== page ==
Emily Thomas is an Assistant Professor of Philosophy at Durham University. She posted an argument for atheism – Does the Size of the Universe Prove God Doesn’t Exist?
She argues: God is human-oriented: human beings are like God, and he values us highly.
If God is human-oriented, wouldn’t you expect him to create a universe in which humans feature prominently? You’d expect humans to occupy most of the universe, existing across time. Yet that isn’t the kind of universe we live in. Humans are very small, and space, as Douglas Adams once put it, “is big, really really big”.
Clearly, there is a discrepancy between the kind of universe we would expect a human-oriented God to create, and the universe we live in. How can we explain it? Surely the simplest explanation is that God doesn’t exist. The spatial and temporal size of the universe gives us reason to be atheists.
And quotes Nicholas Everitt
The findings of modern science significantly reduce the probability that theism is true, because the universe is turning out to be very unlike the sort of universe which we would have expected, had theism been true.
The fatal flaw for both Thomas and Everitt is that they project their own subjective expectations without establishing why we are all supposed to think like them. I find their argument to be incredibly weak.
The age of our universe is tied to the immense size of our universe. What if we lived in a universe that was the size of our solar system? And what if it was 6000 years old? For me personally, this would not speak to the existence of God. It would create a haunting suspicion that our creator was some alien intelligence and we lived in some terrarium, perhaps as part of some experiment. But a universe as large and old as ours? Now that’s a different ballgame. An alien creator doesn’t strike me as reasonable there. The immense size and age of our universe speaks to the incredible power of its Creator. The heavens declare the glory of God. Of course, that would be my own subjective impression. But given the subjective nature of Thomas’s expectations, it is sufficient to cancel out her argument. End of story.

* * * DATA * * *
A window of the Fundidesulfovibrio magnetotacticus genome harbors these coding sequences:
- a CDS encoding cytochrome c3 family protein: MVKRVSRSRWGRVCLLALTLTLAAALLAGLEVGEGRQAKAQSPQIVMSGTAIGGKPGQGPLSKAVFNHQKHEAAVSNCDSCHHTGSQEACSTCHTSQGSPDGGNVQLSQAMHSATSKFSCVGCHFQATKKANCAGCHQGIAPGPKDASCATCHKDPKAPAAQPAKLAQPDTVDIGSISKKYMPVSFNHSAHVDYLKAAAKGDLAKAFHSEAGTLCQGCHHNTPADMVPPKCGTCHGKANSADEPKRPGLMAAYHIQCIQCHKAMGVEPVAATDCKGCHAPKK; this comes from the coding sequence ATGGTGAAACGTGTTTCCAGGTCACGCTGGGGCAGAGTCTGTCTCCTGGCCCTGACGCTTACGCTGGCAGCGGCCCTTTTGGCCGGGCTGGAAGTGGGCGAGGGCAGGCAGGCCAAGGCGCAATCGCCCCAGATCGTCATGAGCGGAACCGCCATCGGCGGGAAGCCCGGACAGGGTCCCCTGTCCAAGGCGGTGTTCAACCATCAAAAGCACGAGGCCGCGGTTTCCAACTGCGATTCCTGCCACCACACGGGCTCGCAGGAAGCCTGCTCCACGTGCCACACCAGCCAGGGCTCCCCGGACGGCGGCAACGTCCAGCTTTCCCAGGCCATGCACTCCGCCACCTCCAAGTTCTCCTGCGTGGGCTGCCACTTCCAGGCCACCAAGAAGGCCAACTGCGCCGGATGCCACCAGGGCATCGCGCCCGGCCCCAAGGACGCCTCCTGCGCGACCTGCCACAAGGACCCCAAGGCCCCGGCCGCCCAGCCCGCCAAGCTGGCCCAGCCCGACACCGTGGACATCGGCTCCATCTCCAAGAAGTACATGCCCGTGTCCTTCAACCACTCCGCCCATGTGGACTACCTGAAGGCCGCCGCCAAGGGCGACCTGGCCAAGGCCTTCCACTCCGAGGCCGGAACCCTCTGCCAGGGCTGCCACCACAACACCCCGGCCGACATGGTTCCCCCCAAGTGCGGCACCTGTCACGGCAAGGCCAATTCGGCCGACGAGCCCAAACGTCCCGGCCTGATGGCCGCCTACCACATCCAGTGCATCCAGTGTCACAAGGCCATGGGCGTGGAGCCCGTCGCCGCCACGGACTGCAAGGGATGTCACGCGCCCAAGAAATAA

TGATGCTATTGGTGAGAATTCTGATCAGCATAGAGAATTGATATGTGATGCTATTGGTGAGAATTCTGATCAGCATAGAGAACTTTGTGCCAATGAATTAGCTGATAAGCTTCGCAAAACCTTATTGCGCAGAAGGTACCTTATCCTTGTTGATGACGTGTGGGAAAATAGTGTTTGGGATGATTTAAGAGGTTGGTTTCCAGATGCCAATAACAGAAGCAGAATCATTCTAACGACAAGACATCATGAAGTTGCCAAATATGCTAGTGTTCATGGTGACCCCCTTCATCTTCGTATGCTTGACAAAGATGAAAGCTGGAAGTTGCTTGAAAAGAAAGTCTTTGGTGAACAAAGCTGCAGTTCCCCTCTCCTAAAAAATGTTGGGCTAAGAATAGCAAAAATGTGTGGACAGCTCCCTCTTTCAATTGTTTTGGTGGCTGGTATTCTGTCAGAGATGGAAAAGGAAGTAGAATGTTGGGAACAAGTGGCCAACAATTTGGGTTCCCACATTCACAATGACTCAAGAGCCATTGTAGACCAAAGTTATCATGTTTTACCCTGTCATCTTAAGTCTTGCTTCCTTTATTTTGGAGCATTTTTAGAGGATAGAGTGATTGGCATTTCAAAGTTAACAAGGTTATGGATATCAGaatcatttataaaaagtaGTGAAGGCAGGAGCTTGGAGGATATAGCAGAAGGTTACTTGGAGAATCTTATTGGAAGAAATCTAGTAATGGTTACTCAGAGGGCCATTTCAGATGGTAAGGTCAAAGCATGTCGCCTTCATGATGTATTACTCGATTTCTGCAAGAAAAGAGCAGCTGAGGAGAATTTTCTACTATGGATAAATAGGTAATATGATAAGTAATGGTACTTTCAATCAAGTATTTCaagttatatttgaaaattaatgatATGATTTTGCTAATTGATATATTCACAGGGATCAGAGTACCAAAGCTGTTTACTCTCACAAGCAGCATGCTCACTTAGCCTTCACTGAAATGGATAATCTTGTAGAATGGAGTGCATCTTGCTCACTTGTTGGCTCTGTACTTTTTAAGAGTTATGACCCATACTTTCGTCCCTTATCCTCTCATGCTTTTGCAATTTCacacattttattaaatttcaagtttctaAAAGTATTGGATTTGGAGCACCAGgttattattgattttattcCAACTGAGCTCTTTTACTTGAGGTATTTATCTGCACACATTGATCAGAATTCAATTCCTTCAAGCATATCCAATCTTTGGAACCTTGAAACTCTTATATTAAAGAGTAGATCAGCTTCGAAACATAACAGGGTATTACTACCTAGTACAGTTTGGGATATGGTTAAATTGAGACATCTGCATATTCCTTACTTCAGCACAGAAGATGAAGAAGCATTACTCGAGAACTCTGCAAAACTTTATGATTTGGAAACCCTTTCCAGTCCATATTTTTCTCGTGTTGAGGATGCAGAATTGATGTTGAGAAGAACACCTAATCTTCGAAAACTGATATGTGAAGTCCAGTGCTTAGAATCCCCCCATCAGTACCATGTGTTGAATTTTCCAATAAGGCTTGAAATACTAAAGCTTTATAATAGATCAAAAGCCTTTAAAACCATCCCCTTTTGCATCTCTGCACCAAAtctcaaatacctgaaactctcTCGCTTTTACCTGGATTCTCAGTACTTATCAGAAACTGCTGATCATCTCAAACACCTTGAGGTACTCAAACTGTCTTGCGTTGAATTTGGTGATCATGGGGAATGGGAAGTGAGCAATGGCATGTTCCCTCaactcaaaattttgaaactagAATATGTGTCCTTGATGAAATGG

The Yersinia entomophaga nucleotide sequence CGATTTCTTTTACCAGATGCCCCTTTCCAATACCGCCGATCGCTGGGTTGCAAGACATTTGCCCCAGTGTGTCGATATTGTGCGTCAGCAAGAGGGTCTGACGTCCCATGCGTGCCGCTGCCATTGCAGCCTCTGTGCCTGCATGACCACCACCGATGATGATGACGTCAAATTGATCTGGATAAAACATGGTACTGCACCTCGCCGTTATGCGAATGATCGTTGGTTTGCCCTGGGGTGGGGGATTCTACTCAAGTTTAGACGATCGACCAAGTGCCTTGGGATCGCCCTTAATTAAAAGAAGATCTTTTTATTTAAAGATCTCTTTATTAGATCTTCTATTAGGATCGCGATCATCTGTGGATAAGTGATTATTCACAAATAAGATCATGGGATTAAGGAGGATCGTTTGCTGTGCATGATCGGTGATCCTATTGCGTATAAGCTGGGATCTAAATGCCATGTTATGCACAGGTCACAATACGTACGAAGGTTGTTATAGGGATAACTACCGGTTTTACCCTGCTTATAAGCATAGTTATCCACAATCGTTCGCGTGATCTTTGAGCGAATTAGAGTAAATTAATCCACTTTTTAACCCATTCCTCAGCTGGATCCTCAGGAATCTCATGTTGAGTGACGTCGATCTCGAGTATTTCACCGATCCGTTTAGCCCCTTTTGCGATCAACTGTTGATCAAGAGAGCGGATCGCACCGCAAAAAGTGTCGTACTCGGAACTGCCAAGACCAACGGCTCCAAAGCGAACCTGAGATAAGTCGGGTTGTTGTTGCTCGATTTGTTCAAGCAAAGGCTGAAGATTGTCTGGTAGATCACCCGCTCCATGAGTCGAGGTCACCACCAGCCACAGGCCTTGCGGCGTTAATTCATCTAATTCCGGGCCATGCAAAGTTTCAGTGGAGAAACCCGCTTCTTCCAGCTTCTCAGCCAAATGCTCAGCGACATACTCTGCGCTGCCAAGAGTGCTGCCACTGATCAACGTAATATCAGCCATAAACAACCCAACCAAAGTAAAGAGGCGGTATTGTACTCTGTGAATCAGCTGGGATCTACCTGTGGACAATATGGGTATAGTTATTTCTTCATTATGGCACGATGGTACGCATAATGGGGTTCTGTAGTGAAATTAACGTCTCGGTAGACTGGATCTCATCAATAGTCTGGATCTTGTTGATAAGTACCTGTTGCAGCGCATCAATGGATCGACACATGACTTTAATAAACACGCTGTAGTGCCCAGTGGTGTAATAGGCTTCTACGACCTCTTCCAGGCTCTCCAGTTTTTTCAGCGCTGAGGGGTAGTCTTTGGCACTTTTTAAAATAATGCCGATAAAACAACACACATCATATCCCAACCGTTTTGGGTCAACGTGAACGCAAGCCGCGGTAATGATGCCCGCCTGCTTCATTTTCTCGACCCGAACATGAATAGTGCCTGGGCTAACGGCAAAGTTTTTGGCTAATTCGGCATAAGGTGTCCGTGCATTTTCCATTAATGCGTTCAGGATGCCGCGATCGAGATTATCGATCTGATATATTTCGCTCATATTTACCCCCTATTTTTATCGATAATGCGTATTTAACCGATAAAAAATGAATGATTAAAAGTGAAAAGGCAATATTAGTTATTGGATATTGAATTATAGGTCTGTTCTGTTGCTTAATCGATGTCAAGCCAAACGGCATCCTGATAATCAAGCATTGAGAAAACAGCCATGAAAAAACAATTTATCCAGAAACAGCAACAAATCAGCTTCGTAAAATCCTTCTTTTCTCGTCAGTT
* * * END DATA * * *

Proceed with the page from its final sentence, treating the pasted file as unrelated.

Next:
But we can walk the extra mile.
The immense size of our universe speaks to our value. How so? No matter where you look among the 300 sextillion stars, you will only find us in the tiniest fraction of it, on a small planet that is a drop in this ocean of space. Look everywhere else in the vast, immense universe and look as hard as you can. You will not find us. I’m not sure why Thomas confuses value with ubiquity, as I associate value with rarity.
Thomas gets the theology right – “human beings are like God, and he values us highly,” but hasn’t thought it through yet. It’s not that God values “humans,” as if we are His favorite species. It’s that he values us. Not because we are representatives of something called “human.” But because we are who we are.
Let’s remember that a “human” is an abstract conception – a word our brains use to try to categorize our reality. Yet you, and I, and everyone else around us, are not abstract creations. We are flesh and blood beings whose identity is shaped by our biology, choices, experiences, and history. To bring us into existence means all that is around us (time and space) must also be brought into existence. It’s a package deal.
Yet if we occupy such a tiny drop in this ocean of space, isn’t it silly and arrogant to think what happens in this tiny drop is special and significant? I don’t think so. That’s like arguing there is nothing special and significant about your spouse, child, or best friend because 107 billion other people have lived on this planet. How can you dare think your loved one is of such great value when 107 billion other people have lived on this planet and you never knew 99.9999999995% of them?
Because each of us is unique.
We know this because if our spouse, child, or best friend dies, we mourn largely for one reason – we miss them. They are irreplaceable. We can have another child or marry someone else, but they never truly replace our lost ones.
Earth, and what is on it, regardless of the size of the universe, is likewise unique. We are irreplaceable. In fact, the sheer size of the universe actually works to underscore that point, not undermine it.